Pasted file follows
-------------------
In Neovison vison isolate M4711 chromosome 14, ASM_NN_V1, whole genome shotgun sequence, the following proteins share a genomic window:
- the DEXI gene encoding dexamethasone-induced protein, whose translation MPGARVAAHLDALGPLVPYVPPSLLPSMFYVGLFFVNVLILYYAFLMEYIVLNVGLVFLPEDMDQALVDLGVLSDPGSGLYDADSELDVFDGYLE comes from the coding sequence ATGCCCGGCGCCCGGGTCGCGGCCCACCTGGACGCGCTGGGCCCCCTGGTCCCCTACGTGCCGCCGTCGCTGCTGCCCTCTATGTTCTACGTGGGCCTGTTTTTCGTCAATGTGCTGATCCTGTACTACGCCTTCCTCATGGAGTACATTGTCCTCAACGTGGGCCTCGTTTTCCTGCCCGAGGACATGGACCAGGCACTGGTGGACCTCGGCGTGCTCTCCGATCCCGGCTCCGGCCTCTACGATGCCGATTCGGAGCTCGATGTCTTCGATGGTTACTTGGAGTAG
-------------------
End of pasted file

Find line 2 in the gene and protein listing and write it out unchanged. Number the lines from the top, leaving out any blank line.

- the DEXI gene encoding dexamethasone-induced protein, whose translation MPGARVAAHLDALGPLVPYVPPSLLPSMFYVGLFFVNVLILYYAFLMEYIVLNVGLVFLPEDMDQALVDLGVLSDPGSGLYDADSELDVFDGYLE comes from the coding sequence ATGCCCGGCGCCCGGGTCGCGGCCCACCTGGACGCGCTGGGCCCCCTGGTCCCCTACGTGCCGCCGTCGCTGCTGCCCTCTATGTTCTACGTGGGCCTGTTTTTCGTCAATGTGCTGATCCTGTACTACGCCTTCCTCATGGAGTACATTGTCCTCAACGTGGGCCTCGTTTTCCTGCCCGAGGACATGGACCAGGCACTGGTGGACCTCGGCGTGCTCTCCGATCCCGGCTCCGGCCTCTACGATGCCGATTCGGAGCTCGATGTCTTCGATGGTTACTTGGAGTAG